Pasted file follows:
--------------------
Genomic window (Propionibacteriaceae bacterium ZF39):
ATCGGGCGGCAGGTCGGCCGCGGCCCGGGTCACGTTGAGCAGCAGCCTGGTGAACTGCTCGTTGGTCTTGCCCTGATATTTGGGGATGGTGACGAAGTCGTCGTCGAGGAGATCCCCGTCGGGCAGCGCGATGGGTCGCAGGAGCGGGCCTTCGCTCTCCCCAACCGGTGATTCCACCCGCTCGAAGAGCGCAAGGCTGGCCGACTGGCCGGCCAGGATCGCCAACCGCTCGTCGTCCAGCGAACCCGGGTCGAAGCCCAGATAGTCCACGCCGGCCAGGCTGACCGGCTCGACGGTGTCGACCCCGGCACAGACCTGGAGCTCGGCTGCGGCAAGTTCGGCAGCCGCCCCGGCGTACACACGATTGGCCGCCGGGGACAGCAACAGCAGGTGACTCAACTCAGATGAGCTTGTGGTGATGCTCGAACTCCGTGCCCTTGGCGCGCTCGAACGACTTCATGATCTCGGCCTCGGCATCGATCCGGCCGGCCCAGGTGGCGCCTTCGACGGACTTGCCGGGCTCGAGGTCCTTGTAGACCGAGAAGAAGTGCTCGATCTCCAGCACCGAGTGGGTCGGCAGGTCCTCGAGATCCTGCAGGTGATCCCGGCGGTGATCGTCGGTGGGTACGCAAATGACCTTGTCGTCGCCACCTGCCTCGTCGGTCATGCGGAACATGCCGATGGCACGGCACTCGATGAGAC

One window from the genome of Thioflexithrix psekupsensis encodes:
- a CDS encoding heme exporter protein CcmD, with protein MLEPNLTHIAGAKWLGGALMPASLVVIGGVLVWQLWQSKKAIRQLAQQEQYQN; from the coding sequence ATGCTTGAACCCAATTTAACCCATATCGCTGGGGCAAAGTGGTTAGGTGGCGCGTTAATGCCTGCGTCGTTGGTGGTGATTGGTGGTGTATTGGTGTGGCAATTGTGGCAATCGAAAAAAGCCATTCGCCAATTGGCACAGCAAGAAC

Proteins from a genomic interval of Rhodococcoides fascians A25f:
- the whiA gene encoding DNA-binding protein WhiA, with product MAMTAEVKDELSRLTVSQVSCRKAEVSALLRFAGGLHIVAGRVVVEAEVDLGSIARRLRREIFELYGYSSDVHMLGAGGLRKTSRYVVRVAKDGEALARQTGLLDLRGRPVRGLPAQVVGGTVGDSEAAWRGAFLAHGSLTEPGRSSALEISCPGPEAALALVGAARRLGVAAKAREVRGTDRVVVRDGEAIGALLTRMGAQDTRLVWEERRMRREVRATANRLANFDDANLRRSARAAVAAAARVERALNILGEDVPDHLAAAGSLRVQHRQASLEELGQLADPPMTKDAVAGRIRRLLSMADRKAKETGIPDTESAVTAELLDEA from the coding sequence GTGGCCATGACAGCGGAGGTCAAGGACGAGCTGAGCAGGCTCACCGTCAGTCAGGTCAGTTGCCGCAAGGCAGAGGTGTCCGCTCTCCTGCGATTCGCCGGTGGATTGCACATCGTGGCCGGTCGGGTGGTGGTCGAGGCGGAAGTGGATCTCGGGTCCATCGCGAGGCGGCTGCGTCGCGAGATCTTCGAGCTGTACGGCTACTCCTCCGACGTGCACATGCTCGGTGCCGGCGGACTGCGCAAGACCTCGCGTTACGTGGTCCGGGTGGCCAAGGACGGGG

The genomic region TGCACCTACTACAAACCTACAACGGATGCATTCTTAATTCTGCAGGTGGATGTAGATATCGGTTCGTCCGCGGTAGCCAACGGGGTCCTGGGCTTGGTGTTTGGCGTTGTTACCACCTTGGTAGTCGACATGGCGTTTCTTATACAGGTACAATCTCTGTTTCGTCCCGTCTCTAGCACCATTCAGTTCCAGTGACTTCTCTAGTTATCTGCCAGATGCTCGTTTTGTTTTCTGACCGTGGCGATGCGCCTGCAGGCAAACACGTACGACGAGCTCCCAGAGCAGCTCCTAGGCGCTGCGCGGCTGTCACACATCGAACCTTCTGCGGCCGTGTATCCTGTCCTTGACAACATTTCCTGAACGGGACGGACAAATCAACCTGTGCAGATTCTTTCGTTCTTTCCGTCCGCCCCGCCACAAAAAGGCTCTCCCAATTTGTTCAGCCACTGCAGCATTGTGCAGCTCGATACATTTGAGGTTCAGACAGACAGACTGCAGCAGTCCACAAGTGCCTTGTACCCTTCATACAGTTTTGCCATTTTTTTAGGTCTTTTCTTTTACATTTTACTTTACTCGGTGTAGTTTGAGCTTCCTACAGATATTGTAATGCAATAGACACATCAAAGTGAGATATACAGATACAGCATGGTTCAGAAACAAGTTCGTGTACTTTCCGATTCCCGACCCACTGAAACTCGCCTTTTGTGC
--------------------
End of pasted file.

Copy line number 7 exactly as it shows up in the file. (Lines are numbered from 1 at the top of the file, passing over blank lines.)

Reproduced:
The genomic region TGCACCTACTACAAACCTACAACGGATGCATTCTTAATTCTGCAGGTGGATGTAGATATCGGTTCGTCCGCGGTAGCCAACGGGGTCCTGGGCTTGGTGTTTGGCGTTGTTACCACCTTGGTAGTCGACATGGCGTTTCTTATACAGGTACAATCTCTGTTTCGTCCCGTCTCTAGCACCATTCAGTTCCAGTGACTTCTCTAGTTATCTGCCAGATGCTCGTTTTGTTTTCTGACCGTGGCGATGCGCCTGCAGGCAAACACGTACGACGAGCTCCCAGAGCAGCTCCTAGGCGCTGCGCGGCTGTCACACATCGAACCTTCTGCGGCCGTGTATCCTGTCCTTGACAACATTTCCTGAACGGGACGGACAAATCAACCTGTGCAGATTCTTTCGTTCTTTCCGTCCGCCCCGCCACAAAAAGGCTCTCCCAATTTGTTCAGCCACTGCAGCATTGTGCAGCTCGATACATTTGAGGTTCAGACAGACAGACTGCAGCAGTCCACAAGTGCCTTGTACCCTTCATACAGTTTTGCCATTTTTTTAGGTCTTTTCTTTTACATTTTACTTTACTCGGTGTAGTTTGAGCTTCCTACAGATATTGTAATGCAATAGACACATCAAAGTGAGATATACAGATACAGCATGGTTCAGAAACAAGTTCGTGTACTTTCCGATTCCCGACCCACTGAAACTCGCCTTTTGTGC